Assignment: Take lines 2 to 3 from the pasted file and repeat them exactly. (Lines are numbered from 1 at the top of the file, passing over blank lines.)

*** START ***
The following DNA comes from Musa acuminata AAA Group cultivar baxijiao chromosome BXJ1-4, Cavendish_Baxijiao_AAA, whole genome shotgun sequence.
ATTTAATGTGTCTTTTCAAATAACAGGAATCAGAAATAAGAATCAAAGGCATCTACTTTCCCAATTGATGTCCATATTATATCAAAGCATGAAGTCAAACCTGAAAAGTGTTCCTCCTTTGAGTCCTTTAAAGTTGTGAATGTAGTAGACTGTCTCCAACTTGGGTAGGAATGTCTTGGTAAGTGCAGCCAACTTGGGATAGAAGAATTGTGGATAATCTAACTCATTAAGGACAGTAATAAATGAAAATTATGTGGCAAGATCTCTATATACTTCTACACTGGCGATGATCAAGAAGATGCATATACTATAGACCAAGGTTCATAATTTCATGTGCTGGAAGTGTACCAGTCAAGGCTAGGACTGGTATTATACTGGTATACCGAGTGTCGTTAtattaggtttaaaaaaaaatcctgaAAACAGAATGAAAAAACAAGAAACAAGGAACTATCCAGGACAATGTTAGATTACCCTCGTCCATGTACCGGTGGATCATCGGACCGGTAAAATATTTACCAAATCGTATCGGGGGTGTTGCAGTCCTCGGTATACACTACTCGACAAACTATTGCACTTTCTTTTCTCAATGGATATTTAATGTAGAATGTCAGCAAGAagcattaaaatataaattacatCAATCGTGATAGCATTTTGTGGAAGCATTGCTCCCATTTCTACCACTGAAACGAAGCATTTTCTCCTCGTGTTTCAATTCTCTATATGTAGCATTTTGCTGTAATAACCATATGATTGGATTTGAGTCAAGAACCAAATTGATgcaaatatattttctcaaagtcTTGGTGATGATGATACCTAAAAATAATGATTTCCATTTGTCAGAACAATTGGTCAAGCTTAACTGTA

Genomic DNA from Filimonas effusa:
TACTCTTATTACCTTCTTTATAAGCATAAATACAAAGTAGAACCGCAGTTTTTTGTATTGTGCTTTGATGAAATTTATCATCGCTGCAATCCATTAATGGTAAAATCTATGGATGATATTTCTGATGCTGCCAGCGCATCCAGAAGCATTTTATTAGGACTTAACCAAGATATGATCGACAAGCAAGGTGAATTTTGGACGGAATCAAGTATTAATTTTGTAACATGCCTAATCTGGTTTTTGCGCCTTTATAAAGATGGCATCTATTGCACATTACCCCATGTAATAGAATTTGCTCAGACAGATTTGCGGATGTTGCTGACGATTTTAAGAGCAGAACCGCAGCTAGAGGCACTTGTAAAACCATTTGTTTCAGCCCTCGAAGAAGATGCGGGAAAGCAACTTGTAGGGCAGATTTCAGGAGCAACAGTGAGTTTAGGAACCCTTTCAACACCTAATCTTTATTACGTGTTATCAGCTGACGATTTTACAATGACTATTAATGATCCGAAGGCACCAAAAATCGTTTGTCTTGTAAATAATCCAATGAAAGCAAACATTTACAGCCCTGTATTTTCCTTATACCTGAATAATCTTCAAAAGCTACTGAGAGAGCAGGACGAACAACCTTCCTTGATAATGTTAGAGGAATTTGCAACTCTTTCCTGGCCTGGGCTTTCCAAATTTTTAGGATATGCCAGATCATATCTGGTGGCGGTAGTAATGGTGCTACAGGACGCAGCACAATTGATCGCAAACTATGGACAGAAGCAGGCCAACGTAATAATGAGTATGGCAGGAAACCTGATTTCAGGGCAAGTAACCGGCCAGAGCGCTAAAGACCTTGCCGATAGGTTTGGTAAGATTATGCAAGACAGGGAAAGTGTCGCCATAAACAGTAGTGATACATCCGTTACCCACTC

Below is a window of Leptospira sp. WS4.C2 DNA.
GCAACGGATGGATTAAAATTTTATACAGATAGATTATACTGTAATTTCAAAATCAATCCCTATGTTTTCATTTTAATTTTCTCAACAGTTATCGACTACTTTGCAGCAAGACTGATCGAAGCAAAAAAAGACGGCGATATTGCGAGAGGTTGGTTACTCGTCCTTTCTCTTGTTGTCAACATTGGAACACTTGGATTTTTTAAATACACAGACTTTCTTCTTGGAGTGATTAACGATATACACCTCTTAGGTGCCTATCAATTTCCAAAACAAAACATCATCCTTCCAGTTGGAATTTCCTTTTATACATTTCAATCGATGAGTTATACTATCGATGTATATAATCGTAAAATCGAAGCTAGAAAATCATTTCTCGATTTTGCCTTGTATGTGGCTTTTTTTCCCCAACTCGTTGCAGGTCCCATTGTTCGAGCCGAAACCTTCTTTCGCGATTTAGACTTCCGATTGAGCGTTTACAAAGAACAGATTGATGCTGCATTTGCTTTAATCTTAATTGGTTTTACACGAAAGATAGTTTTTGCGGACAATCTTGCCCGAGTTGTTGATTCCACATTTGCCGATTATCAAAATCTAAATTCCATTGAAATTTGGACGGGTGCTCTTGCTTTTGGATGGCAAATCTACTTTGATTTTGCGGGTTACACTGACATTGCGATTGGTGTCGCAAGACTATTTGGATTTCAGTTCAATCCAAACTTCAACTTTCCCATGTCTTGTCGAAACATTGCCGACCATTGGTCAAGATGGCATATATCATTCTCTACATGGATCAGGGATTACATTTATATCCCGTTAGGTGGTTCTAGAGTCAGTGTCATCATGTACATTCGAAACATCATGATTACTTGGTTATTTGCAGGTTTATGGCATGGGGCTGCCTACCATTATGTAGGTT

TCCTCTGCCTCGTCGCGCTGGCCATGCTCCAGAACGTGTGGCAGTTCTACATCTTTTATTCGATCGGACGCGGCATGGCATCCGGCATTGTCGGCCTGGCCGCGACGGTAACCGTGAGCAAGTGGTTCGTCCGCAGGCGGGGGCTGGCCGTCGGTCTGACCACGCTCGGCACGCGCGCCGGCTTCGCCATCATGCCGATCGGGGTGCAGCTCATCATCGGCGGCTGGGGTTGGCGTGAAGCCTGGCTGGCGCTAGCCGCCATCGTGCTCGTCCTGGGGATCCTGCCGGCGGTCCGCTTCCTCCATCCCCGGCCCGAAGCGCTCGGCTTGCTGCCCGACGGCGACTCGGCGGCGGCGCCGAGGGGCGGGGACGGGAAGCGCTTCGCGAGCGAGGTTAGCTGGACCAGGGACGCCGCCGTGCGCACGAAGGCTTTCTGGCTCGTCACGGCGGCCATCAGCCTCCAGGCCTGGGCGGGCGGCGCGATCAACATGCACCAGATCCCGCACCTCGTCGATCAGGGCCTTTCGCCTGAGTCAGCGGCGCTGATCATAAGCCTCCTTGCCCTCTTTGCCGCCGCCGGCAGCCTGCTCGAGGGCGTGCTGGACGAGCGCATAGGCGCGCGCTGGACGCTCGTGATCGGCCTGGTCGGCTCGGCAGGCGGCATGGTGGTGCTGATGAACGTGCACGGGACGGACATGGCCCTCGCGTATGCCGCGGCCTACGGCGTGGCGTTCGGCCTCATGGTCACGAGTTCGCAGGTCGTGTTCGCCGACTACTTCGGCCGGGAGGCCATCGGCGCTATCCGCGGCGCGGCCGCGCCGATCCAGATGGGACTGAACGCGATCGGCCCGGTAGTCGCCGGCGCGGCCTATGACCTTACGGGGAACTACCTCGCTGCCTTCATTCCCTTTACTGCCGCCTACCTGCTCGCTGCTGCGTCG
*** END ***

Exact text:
ATTTAATGTGTCTTTTCAAATAACAGGAATCAGAAATAAGAATCAAAGGCATCTACTTTCCCAATTGATGTCCATATTATATCAAAGCATGAAGTCAAACCTGAAAAGTGTTCCTCCTTTGAGTCCTTTAAAGTTGTGAATGTAGTAGACTGTCTCCAACTTGGGTAGGAATGTCTTGGTAAGTGCAGCCAACTTGGGATAGAAGAATTGTGGATAATCTAACTCATTAAGGACAGTAATAAATGAAAATTATGTGGCAAGATCTCTATATACTTCTACACTGGCGATGATCAAGAAGATGCATATACTATAGACCAAGGTTCATAATTTCATGTGCTGGAAGTGTACCAGTCAAGGCTAGGACTGGTATTATACTGGTATACCGAGTGTCGTTAtattaggtttaaaaaaaaatcctgaAAACAGAATGAAAAAACAAGAAACAAGGAACTATCCAGGACAATGTTAGATTACCCTCGTCCATGTACCGGTGGATCATCGGACCGGTAAAATATTTACCAAATCGTATCGGGGGTGTTGCAGTCCTCGGTATACACTACTCGACAAACTATTGCACTTTCTTTTCTCAATGGATATTTAATGTAGAATGTCAGCAAGAagcattaaaatataaattacatCAATCGTGATAGCATTTTGTGGAAGCATTGCTCCCATTTCTACCACTGAAACGAAGCATTTTCTCCTCGTGTTTCAATTCTCTATATGTAGCATTTTGCTGTAATAACCATATGATTGGATTTGAGTCAAGAACCAAATTGATgcaaatatattttctcaaagtcTTGGTGATGATGATACCTAAAAATAATGATTTCCATTTGTCAGAACAATTGGTCAAGCTTAACTGTA

Genomic DNA from Filimonas effusa: